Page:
Algeria smuggling crackdown cuts fuel line to Morocco

Algeria smuggling crackdown cuts fuel line to Morocco
Updated 28 December 2013

Algeria smuggling crackdown cuts fuel line to Morocco

Algeria smuggling crackdown cuts fuel line to Morocco

OUJDA, Morocco: Until three months ago, petrol smuggling literally drove Morocco’s neglected eastern region, where the subsidized liquid smuggled in from Algeria fueled the local economy.
But in June, Algiers took drastic measures to curtail the illegal trade, clamping down on traffic across its border with Morocco, which has officially been closed since 1994.
“Since the Algerians shut the border my car hasn’t budged,” one Moroccan resident of the area told AFP.
The unofficial cross-border movement of people and goods has long been a feature of daily life here, with members of the same families living either side of the divide and much money to be made from contraband.
Algiers beefed up its border controls in a bid to stem the haemorrhaging of cheap Algerian fuel, through which the state was losing $1.3 billion a year, according to energy ministry figures.
Before the clampdown, some 600,000 cars were estimated to be running on Algerian fuel smuggled into neighboring countries, notably Morocco.
It remains unclear what prompted the move by Algiers, although it coincided with an outburst of particularly hostile rhetoric from senior officials in both countries.
In energy-rich Algeria, petrol and diesel cost as little as 23 dinars (0.23 euros) and 13.4 dinars (0.13 euros) a liter respectively.
By contrast, its western neighbor and regional arch-rival imports virtually all its energy needs, with motorists paying more than one euro for a liter of petrol.
So the Algiers move had serious implications for the Oriental region of Morocco, as it is known, with its population of more than two million.
“My car carried up to one ton of diesel, two or three times a week. Today it’s good for nothing,” complained one man in his 30s, sipping tea near the Zouj-Bghal border post.
Since acceding to the throne in 1999, King Mohamed VI has sought to promote development in the remote region, launching projects from factories to infrastructure, including a motorway connecting Oujda to the capital Rabat, 520 kilometers (320 miles) away.
But decades of neglect and its remote location, far from Morocco’s commercial centers on the Atlantic coast, have made the region heavily dependent on covert trade — and remittances from Moroccans living abroad.
The first painful consequence of Algeria’s new policy was a jump in contraband fuel prices, 30-liter cans of diesel nearly tripling in price and fares charged by the ubiquitous white Mercedes taxis rising with it, by 20 percent.
“We are fed up with this situation. One day we’re going to take over the streets with our cars and block everything,” said Fathi Miri, one of thousands of taxi drivers now struggling to survive.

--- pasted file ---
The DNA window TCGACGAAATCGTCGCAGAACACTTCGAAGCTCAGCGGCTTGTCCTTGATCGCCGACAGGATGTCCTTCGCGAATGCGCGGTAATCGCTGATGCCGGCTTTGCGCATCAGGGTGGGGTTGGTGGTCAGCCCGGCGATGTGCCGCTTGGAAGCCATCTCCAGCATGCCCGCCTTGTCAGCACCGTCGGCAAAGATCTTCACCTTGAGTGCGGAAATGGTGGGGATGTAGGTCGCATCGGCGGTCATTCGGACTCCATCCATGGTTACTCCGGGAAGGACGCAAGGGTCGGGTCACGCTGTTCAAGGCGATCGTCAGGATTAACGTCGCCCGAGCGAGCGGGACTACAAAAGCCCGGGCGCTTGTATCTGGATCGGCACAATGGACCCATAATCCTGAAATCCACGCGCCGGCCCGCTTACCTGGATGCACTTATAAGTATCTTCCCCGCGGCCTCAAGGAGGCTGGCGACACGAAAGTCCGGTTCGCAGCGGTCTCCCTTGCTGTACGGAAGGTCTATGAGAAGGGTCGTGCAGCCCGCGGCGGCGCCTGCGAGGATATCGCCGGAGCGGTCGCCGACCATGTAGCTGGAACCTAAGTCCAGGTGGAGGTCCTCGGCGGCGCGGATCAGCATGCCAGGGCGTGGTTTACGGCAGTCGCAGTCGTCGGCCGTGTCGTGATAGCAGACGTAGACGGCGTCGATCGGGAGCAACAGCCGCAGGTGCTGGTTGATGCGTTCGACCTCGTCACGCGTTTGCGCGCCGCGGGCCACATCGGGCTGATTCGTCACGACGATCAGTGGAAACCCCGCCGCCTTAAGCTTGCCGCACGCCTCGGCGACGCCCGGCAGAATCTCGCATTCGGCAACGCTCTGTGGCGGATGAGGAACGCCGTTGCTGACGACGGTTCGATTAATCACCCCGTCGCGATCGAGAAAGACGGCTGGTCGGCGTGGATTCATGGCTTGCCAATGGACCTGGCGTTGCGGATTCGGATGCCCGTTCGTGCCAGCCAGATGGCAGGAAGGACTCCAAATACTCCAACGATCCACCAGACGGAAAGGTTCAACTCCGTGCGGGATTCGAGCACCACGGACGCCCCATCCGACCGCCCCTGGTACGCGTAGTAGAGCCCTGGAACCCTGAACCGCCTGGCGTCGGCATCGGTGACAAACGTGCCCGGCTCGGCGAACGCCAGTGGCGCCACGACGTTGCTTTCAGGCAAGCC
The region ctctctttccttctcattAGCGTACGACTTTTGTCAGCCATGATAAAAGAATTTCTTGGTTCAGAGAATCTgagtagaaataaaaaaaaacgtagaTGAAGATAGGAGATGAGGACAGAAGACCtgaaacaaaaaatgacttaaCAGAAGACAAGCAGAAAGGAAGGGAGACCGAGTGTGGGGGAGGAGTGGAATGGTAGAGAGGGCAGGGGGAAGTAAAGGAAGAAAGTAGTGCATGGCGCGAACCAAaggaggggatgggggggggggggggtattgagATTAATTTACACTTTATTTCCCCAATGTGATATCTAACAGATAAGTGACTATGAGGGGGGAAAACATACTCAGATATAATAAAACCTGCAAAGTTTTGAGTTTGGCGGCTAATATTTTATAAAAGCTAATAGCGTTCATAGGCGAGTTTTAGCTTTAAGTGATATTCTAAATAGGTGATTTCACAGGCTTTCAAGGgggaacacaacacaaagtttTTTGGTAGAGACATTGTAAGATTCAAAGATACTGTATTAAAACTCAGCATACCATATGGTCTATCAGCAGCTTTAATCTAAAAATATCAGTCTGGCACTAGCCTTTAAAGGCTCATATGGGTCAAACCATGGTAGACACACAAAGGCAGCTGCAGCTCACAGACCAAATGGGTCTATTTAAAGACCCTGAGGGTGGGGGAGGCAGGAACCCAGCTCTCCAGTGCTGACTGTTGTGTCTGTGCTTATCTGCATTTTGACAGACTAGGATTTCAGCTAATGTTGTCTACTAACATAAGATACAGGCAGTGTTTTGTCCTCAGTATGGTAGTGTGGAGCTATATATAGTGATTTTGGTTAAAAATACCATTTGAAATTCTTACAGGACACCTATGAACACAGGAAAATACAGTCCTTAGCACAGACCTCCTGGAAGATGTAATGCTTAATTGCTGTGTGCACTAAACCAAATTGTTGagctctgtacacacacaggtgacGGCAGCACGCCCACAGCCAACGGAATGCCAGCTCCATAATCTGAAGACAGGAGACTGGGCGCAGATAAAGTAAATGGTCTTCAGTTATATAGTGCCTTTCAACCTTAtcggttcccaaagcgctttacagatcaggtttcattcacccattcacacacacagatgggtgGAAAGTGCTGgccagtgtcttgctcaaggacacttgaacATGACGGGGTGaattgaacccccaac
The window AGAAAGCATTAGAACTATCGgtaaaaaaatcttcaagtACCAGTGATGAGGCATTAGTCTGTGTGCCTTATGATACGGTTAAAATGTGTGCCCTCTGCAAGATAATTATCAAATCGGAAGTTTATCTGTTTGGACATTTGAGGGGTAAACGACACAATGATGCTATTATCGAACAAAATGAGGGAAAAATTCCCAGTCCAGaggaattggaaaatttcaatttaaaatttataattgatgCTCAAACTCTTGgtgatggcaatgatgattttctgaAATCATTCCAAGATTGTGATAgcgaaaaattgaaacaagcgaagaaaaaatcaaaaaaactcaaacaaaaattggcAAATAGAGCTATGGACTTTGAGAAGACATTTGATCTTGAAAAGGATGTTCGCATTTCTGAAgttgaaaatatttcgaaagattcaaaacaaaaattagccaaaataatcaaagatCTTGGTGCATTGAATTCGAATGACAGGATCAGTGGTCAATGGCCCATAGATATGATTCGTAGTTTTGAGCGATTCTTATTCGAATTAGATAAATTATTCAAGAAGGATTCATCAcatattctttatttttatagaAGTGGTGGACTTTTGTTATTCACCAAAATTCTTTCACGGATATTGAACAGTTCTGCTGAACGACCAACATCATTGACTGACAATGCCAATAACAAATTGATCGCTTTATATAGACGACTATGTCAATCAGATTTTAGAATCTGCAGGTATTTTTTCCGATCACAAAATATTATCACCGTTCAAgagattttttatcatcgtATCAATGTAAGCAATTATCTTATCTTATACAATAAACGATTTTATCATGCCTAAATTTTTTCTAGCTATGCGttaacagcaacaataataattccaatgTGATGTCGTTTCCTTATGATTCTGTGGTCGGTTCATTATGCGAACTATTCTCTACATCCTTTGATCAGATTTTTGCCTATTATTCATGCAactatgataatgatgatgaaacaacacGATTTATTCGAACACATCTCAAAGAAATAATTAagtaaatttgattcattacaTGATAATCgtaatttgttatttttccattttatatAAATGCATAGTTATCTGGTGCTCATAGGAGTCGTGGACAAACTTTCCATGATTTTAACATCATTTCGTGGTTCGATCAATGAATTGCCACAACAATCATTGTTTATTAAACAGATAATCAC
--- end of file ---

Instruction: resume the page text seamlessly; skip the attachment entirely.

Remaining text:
Because of the reinforced border controls, and ditches that smugglers say have been dug by the Algerian authorities since June, the only viable way to haul goods across the border now is by donkey.
Loaded with jerrycans, the pack animals travel after dusk in their hundreds, through olive groves and along steep winding paths that they follow instinctively, transporting their precious cargo.
But it can be a dangerous journey.
“The Algerian army recently fired at some donkeys and killed them. Fortunately they were unaccompanied on the Algerian side,” said one Moroccan living near the border.
But given the new challenges to transporting fuel, some smugglers have turned to people trafficking.
“I help Moroccans into Algeria and Algerians into Morocco,” said one.
“I get 300 dirhams (28 euros) for each client transported across the border. But with the onset of winter, there will be no one,” he added.
Until Algeria tightened its border controls, more than 18,000 people lived off fuel smuggling, said Hassan Ammari of the Moroccan Association for Human Rights (AMDH), who questions what they will do now.
As a stopgap measure, the Moroccan government is sending around 700 tons of fuel to the region daily.
But this is a drop in the ocean, compared with the 300,000 tons that used to arrive from Algeria, said Mohamed Benkaddor, president of the region’s consumer protection association.
Oujda’s Islamist MP Abdelaziz Aftati, contacted by AFP, called for an official reopening of the border, which has been closed at considerable cost to both sides since 1994, after a guerrilla attack on a hotel in Marrakesh which Rabat blamed on Algerian intelligence.
“Cooperation between our two countries is necessary, whatever the differences,” Aftati said.
However, this view does not seem to resonate in Algeria, where government officials earlier this month hailed the clampdown on smuggling, saying it was starting to “bear fruit.”

Jerusalem’s Sheikh Jarrah neighborhood eviction appeal delayed

Jerusalem’s Sheikh Jarrah neighborhood eviction appeal delayed
Updated 58 min 50 sec ago

Jerusalem’s Sheikh Jarrah neighborhood eviction appeal delayed

Jerusalem’s Sheikh Jarrah neighborhood eviction appeal delayed

JERUSALEM: The lone Israeli court judge looking into the eviction appeal lodged by Palestinian families in the Sheikh Jarrah neighborhood of Jerusalem has decided to let three judges of the Supreme Court take up the case on Monday.

The decision follows the rejection of both the Jewish settler organization and lawyers for the Palestinian families to reach an agreement between them as requested by the judge.

Lawyer Hosni Abu Hussein, representing the Palestinian families, told Arab News that the Israeli judge did not have the courage to take the right decision.